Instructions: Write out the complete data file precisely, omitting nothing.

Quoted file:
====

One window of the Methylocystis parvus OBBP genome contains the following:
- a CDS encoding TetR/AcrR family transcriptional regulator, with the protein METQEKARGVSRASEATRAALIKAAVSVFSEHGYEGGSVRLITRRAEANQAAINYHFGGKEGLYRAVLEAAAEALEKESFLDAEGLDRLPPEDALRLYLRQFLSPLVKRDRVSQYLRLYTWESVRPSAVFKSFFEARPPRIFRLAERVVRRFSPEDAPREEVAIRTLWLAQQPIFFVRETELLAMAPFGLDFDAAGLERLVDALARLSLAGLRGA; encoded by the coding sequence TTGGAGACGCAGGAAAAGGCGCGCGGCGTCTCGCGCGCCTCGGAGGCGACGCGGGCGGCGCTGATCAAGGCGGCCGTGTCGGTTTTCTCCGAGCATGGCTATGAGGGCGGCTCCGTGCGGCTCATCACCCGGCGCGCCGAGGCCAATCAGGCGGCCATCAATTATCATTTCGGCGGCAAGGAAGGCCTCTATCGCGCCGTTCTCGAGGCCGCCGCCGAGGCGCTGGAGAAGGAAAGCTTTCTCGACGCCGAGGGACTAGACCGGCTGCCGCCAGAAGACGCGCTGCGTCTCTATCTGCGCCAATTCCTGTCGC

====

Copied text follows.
One window of the Methylocystis parvus OBBP genome contains the following:
- a CDS encoding TetR/AcrR family transcriptional regulator, with the protein METQEKARGVSRASEATRAALIKAAVSVFSEHGYEGGSVRLITRRAEANQAAINYHFGGKEGLYRAVLEAAAEALEKESFLDAEGLDRLPPEDALRLYLRQFLSPLVKRDRVSQYLRLYTWESVRPSAVFKSFFEARPPRIFRLAERVVRRFSPEDAPREEVAIRTLWLAQQPIFFVRETELLAMAPFGLDFDAAGLERLVDALARLSLAGLRGA; encoded by the coding sequence TTGGAGACGCAGGAAAAGGCGCGCGGCGTCTCGCGCGCCTCGGAGGCGACGCGGGCGGCGCTGATCAAGGCGGCCGTGTCGGTTTTCTCCGAGCATGGCTATGAGGGCGGCTCCGTGCGGCTCATCACCCGGCGCGCCGAGGCCAATCAGGCGGCCATCAATTATCATTTCGGCGGCAAGGAAGGCCTCTATCGCGCCGTTCTCGAGGCCGCCGCCGAGGCGCTGGAGAAGGAAAGCTTTCTCGACGCCGAGGGACTAGACCGGCTGCCGCCAGAAGACGCGCTGCGTCTCTATCTGCGCCAATTCCTGTCGC